There have been several different approaches to tackling obesity over a number of years and by successive governments, something that Dolly Theis, undertaking a PhD funded by NIHR SPHR, presented as a poster at our Annual Scientific Meeting in 2019. Dolly shows how various consultations, draft papers and reports on the measures now being announced have been considered over the last five years.
The University of Cambridge is one of eight leading academic centres with excellence in applied public health research which make up the NIHR School for Public Health Research (NIHR SPHR).
The University of Cambridge involvement in the School is led by Professor Carol Brayne CBE, Professor Martin White, Professor Peter Jones, Professor Dame Theresa Marteau and Dr Louise Lafortune and involves 14 academics from the university.
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Four researchers from the NIHR School for Public Health Research have won a prestigious Emerald Literati Award for outstanding scholarly research.
This project aims to explore what underpins public mental health and use this as a foundation to develop a conceptual framework to support the work of public health practitioners and researchers.
March 2019 - September 2020
This project aims to inform local level decision-making on delivering place-based strategies to improve health and reduce inequalities during times of economic insecurity.
April 2019 - September 2020
The aim of this project is to better understand the nature and extent of interactions between companies that produce unhealthy products and local government.
December 2019 - March 2022
The purpose of this project is to generate a longitudinal dataset of the food environment for use in research and food environment surveillance using data using the Food Standards Agency Food Hygiene Rating System (FHRS) food outlet database, which is available freely online.
June 2019 - May 2020
Local authorities have limited resources to promote walking, cycling and public transport. Current funding has been leveraged through existing budgets to implement travel plans or in the case of new towns, through housing developers. Many local authorities promote activities such as walking groups or cycle training schemes and provide information about alternatives to the car. Other approaches include changing the physical environment or reducing financial barriers to promote walking, cycling and public transport. Financial incentives have been used to encourage other health behaviours but these have been rarely studied with respect to physical activity or the use of alternatives to the car. NICE recently reported that stronger evidence was still required about how environmental interventions may promote physical activity.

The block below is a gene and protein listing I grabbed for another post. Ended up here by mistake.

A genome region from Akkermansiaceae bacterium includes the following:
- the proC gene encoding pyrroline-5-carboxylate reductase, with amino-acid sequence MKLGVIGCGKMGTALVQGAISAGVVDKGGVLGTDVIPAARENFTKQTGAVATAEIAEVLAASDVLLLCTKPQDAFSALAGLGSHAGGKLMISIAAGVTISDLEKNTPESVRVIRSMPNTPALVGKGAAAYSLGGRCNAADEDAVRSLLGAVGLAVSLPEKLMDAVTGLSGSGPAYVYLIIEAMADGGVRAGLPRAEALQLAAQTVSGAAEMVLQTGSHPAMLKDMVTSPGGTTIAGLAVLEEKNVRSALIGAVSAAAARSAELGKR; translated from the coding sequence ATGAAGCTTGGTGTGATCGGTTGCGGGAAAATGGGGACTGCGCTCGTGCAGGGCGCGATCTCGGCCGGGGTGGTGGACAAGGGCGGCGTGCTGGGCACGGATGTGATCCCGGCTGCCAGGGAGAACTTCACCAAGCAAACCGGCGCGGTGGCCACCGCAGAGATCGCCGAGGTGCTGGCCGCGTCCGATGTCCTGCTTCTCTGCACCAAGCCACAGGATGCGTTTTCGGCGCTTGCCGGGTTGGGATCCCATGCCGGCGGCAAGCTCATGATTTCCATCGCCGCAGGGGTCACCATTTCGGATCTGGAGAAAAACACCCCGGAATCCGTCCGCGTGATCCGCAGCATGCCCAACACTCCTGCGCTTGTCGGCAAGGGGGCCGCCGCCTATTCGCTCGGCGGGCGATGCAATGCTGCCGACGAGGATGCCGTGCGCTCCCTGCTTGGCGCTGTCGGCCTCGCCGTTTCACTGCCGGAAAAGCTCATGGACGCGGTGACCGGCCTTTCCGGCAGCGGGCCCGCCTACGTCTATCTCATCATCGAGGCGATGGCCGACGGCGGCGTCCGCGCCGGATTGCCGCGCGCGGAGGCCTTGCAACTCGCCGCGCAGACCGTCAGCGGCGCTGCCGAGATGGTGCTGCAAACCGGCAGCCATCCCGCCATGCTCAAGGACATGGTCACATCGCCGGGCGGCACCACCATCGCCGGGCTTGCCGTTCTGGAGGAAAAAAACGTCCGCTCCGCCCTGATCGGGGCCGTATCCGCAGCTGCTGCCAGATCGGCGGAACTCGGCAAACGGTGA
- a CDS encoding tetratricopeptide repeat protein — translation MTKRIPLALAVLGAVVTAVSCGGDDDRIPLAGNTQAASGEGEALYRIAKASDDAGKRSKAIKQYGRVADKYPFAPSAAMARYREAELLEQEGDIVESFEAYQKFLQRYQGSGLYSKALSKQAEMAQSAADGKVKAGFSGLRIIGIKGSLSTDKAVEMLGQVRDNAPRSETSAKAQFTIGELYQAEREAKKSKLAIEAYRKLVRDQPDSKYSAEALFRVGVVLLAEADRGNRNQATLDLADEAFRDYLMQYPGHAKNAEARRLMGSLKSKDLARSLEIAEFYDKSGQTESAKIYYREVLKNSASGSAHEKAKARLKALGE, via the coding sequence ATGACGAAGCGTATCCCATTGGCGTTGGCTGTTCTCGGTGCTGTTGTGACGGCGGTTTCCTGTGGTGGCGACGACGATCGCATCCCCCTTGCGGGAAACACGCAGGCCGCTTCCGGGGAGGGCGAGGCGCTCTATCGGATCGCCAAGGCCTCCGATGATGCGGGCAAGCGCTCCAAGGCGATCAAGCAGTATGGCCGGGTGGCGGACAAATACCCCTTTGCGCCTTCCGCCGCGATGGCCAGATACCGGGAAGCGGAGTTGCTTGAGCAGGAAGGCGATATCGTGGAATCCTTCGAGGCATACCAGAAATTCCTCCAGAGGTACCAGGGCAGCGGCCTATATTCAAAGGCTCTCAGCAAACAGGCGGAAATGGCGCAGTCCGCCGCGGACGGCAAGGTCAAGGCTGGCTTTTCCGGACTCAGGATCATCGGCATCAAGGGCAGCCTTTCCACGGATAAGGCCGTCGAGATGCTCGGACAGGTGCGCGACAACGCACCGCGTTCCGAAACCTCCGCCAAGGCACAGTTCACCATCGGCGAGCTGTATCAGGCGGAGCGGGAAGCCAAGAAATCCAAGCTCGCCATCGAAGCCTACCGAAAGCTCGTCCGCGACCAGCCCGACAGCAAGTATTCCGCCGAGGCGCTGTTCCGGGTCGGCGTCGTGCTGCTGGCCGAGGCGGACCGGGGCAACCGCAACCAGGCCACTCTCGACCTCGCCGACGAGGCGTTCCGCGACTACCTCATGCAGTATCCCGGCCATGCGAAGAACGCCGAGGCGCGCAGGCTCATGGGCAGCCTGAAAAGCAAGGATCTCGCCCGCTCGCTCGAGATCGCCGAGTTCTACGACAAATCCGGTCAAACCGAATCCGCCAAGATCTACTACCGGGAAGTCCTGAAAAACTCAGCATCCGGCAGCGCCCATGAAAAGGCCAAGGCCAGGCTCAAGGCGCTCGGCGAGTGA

October 2019 - October 2021
This research followed on from a previous SPHR project where a new method was developed to assess how ‘age-friendly’ cities and communities were. This project tested and refined the new assessment method, known as an evaluation tool.
January 2016 - March 2017
This project will assess how useful online data visualisation tools are used in practice to support decision making.
May 2018 - October 2019
This research builds on the Age-Friendly Cities (AFC) project, and will focus on rural communities in England and the challenges and opportunities they present for ageing populations.
January 2018 - December 2018
This project complements the Foodscape Project previously funded by SPHR. Whilst the Foodscape project focused on changing what food is served in takeaways, this new project will focus on local authority action to restrict the rapid increase of hot-food takeaways.
November 2017 - February 2019
Cambridge Institute of Public Health
Forvie Site, Cambridge Biomedical Campus
Cambridge CB2 0SR
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